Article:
The storm dropped accumulating snowfall across interior portions of the West on Wednesday and Wednesday night.
Strong winds to whip central US. As the storm emerges from the Rockies on Thursday, it will strengthen and gather wind.
Gusts in some areas of the High Plains are expected to exceed 60 mph on Thursday and Friday.
Winds of this strength will have the potential to cause sporadic power outages, minor property damage and travel difficulties.
Gusty winds over dry brush in the central and southern Plains will also raise the risk of wildfire ignition.
In these areas, record highs will be challenged as temperatures climb well into the 70s to the lower 80s F, or 20 to 30 degrees above normal.
As the storm taps colder air, an area of heavy, wind-swept snow will break out and expand across the northern Plains prior to the end of the week.
The greatest amount of snow will be on elevated, non-paved surfaces. However, travel conditions will deteriorate quickly due to accumulating snow on roads and sidewalks.
Initially, snow may struggle to accumulate on paved surfaces, due to the recent warmth. As the rate of snow increases, roads will transition from wet to slushy to snow-covered in a short amount of time.
Accumulating snow will expand from eastern Wyoming and northwestern Nebraska to Minnesota and a large part of Northwest Ontario through Friday. Travel is likely to become difficult along portions of Interstate 90 and I-94.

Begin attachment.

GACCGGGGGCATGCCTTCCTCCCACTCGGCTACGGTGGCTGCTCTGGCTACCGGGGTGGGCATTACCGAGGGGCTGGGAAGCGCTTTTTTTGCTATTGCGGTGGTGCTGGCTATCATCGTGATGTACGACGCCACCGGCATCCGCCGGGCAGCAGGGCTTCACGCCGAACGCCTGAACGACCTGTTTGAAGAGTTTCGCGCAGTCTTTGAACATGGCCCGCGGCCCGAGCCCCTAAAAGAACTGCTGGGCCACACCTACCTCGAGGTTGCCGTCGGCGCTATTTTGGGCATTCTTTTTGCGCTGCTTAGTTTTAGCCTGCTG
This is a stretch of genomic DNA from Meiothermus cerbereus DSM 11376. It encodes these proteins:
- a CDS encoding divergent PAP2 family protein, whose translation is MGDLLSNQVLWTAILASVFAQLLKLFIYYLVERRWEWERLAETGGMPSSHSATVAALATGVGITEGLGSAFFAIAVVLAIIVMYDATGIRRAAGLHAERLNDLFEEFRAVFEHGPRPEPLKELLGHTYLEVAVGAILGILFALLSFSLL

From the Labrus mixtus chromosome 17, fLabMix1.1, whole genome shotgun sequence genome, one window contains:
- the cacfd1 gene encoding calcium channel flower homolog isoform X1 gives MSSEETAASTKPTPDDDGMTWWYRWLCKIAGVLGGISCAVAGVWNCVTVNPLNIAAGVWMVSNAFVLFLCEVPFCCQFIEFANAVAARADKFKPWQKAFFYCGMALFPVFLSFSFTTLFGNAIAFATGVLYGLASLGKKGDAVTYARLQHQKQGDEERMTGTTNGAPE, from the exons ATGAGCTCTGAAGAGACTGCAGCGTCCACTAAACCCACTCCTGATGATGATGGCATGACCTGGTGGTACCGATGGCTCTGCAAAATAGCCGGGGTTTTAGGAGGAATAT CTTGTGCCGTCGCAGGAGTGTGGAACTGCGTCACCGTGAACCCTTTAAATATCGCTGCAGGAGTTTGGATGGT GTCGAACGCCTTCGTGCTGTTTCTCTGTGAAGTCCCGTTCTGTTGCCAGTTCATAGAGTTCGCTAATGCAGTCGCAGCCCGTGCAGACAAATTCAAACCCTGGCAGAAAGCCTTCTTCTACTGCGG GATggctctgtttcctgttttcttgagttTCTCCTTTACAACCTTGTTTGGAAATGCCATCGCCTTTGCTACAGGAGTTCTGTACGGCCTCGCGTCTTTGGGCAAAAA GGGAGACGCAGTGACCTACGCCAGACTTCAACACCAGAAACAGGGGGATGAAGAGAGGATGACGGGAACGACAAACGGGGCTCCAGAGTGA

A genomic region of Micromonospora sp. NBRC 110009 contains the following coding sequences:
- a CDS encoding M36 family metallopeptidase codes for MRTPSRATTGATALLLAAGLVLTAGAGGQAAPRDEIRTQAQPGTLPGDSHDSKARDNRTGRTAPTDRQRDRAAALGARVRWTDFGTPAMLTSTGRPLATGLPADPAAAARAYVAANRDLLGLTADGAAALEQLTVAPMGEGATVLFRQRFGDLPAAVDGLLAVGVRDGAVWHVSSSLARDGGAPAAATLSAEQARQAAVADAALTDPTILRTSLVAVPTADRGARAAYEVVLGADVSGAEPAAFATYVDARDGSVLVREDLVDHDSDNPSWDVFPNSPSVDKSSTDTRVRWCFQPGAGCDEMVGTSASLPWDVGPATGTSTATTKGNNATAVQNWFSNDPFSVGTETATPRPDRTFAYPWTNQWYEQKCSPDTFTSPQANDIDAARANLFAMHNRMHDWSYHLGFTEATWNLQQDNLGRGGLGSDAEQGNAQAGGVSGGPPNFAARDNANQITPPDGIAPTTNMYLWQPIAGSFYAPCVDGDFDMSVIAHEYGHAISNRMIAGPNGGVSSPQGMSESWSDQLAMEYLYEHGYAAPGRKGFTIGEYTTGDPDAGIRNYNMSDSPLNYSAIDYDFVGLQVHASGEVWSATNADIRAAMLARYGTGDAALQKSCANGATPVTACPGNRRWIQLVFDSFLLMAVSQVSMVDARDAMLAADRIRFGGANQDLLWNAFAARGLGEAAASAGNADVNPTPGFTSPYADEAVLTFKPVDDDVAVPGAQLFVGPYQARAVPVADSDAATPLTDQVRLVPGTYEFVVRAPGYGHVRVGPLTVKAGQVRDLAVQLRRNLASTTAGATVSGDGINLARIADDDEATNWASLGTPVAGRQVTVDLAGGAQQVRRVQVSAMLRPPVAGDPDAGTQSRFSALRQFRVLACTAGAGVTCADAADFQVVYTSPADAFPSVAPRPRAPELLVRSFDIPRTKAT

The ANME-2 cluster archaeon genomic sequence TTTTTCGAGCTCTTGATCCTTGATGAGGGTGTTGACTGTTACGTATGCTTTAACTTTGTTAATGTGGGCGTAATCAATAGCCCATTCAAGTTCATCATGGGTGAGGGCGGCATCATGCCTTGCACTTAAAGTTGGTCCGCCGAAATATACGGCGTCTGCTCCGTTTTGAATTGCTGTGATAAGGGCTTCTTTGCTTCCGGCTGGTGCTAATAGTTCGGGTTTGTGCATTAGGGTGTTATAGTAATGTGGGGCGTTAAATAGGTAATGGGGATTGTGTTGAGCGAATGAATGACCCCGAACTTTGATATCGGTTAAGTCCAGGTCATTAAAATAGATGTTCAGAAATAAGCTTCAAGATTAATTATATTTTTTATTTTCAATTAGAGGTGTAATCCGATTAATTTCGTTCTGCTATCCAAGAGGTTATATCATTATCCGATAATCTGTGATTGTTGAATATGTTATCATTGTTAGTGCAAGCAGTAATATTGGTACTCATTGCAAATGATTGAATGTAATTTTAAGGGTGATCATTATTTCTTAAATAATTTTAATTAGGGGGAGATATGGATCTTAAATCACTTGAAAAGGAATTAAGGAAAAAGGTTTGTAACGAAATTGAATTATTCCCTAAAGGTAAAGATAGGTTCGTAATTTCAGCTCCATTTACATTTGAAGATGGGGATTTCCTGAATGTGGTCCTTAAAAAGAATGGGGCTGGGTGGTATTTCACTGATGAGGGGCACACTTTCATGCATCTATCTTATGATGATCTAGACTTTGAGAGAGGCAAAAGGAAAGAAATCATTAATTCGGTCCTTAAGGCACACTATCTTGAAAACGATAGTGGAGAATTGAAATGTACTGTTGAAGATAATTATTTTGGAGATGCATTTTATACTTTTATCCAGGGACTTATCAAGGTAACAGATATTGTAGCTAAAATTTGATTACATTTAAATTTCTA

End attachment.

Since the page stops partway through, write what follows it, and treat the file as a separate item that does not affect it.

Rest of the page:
The heaviest band of snow is expected to stretch from central and eastern South Dakota to northern Minnesota and north of Lake Superior in Ontario. Snow in parts of this swath may reach or exceed 12 inches (30 cm).
There will be a sharp variation in snowfall on the northern and southern fringes, where a few miles may mean the difference between a couple inches of snow and over half a foot.
Areas as far south as Denver will have the first flakes of the season late on Thursday with 1-3 inches falling Thursday night. Should snow not occur with this storm, a record could be set. The latest in the season for measurable snow (0.1 of an inch or more) was on Nov. 21, 1934, when 1 inch of snow fell.
The combination of wind and blowing snow will result in poor visibility and dangerous travel.
"The combination of snow and strong winds could lead to blizzard conditions across portions of Nebraska, the Dakotas and Minnesota," AccuWeather Meteorologist Brett Rathbun said.
Behind the storm, temperatures are set to plummet. The weather will be particularly crisp as gusty winds continue, making the air feel much colder than the actual temperature.
"AccuWeather RealFeel Temperatures will only be in the single digits and teens across the Dakotas on Friday," Rathbun said.
A quick blast of colder weather will sweep southeastward across the Midwest this weekend.
Temperatures will be slashed by 25-50 degrees Fahrenheit from Minneapolis to Chicago, Detroit and Cincinnati in about 24 hours.